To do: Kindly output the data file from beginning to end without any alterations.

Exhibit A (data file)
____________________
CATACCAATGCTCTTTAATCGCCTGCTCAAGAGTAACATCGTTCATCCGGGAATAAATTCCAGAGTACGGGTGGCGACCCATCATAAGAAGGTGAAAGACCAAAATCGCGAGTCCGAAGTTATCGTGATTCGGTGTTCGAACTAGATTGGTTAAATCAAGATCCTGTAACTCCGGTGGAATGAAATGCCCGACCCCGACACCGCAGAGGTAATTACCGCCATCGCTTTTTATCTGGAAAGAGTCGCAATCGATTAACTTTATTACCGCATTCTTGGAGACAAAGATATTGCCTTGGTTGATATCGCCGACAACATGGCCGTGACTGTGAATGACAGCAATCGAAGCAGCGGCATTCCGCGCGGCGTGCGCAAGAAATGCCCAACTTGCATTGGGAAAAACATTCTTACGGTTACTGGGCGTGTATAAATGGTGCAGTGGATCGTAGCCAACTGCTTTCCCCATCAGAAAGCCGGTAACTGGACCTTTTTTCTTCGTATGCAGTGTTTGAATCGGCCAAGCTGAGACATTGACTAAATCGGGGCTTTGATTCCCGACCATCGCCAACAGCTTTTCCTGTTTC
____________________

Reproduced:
CATACCAATGCTCTTTAATCGCCTGCTCAAGAGTAACATCGTTCATCCGGGAATAAATTCCAGAGTACGGGTGGCGACCCATCATAAGAAGGTGAAAGACCAAAATCGCGAGTCCGAAGTTATCGTGATTCGGTGTTCGAACTAGATTGGTTAAATCAAGATCCTGTAACTCCGGTGGAATGAAATGCCCGACCCCGACACCGCAGAGGTAATTACCGCCATCGCTTTTTATCTGGAAAGAGTCGCAATCGATTAACTTTATTACCGCATTCTTGGAGACAAAGATATTGCCTTGGTTGATATCGCCGACAACATGGCCGTGACTGTGAATGACAGCAATCGAAGCAGCGGCATTCCGCGCGGCGTGCGCAAGAAATGCCCAACTTGCATTGGGAAAAACATTCTTACGGTTACTGGGCGTGTATAAATGGTGCAGTGGATCGTAGCCAACTGCTTTCCCCATCAGAAAGCCGGTAACTGGACCTTTTTTCTTCGTATGCAGTGTTTGAATCGGCCAAGCTGAGACATTGACTAAATCGGGGCTTTGATTCCCGACCATCGCCAACAGCTTTTCCTGTTTC